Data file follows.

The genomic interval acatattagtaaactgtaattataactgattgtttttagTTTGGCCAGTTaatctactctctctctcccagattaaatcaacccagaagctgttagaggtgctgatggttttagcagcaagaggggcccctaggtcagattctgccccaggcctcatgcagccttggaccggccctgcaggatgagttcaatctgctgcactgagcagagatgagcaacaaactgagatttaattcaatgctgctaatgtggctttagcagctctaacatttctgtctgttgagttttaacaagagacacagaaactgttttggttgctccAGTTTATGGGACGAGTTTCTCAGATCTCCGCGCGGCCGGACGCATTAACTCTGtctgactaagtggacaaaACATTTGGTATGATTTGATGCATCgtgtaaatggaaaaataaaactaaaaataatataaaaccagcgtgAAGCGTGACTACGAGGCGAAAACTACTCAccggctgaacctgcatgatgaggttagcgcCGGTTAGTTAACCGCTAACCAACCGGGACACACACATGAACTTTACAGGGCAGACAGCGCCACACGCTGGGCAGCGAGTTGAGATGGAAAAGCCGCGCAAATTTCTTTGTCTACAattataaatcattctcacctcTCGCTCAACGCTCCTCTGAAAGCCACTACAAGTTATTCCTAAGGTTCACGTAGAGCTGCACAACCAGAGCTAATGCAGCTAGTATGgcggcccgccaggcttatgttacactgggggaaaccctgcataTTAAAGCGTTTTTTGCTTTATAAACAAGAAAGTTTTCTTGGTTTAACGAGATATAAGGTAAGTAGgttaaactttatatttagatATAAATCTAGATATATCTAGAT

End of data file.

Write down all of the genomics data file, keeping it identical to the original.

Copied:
The genomic interval acatattagtaaactgtaattataactgattgtttttagTTTGGCCAGTTaatctactctctctctcccagattaaatcaacccagaagctgttagaggtgctgatggttttagcagcaagaggggcccctaggtcagattctgccccaggcctcatgcagccttggaccggccctgcaggatgagttcaatctgctgcactgagcagagatgagcaacaaactgagatttaattcaatgctgctaatgtggctttagcagctctaacatttctgtctgttgagttttaacaagagacacagaaactgttttggttgctccAGTTTATGGGACGAGTTTCTCAGATCTCCGCGCGGCCGGACGCATTAACTCTGtctgactaagtggacaaaACATTTGGTATGATTTGATGCATCgtgtaaatggaaaaataaaactaaaaataatataaaaccagcgtgAAGCGTGACTACGAGGCGAAAACTACTCAccggctgaacctgcatgatgaggttagcgcCGGTTAGTTAACCGCTAACCAACCGGGACACACACATGAACTTTACAGGGCAGACAGCGCCACACGCTGGGCAGCGAGTTGAGATGGAAAAGCCGCGCAAATTTCTTTGTCTACAattataaatcattctcacctcTCGCTCAACGCTCCTCTGAAAGCCACTACAAGTTATTCCTAAGGTTCACGTAGAGCTGCACAACCAGAGCTAATGCAGCTAGTATGgcggcccgccaggcttatgttacactgggggaaaccctgcataTTAAAGCGTTTTTTGCTTTATAAACAAGAAAGTTTTCTTGGTTTAACGAGATATAAGGTAAGTAGgttaaactttatatttagatATAAATCTAGATATATCTAGAT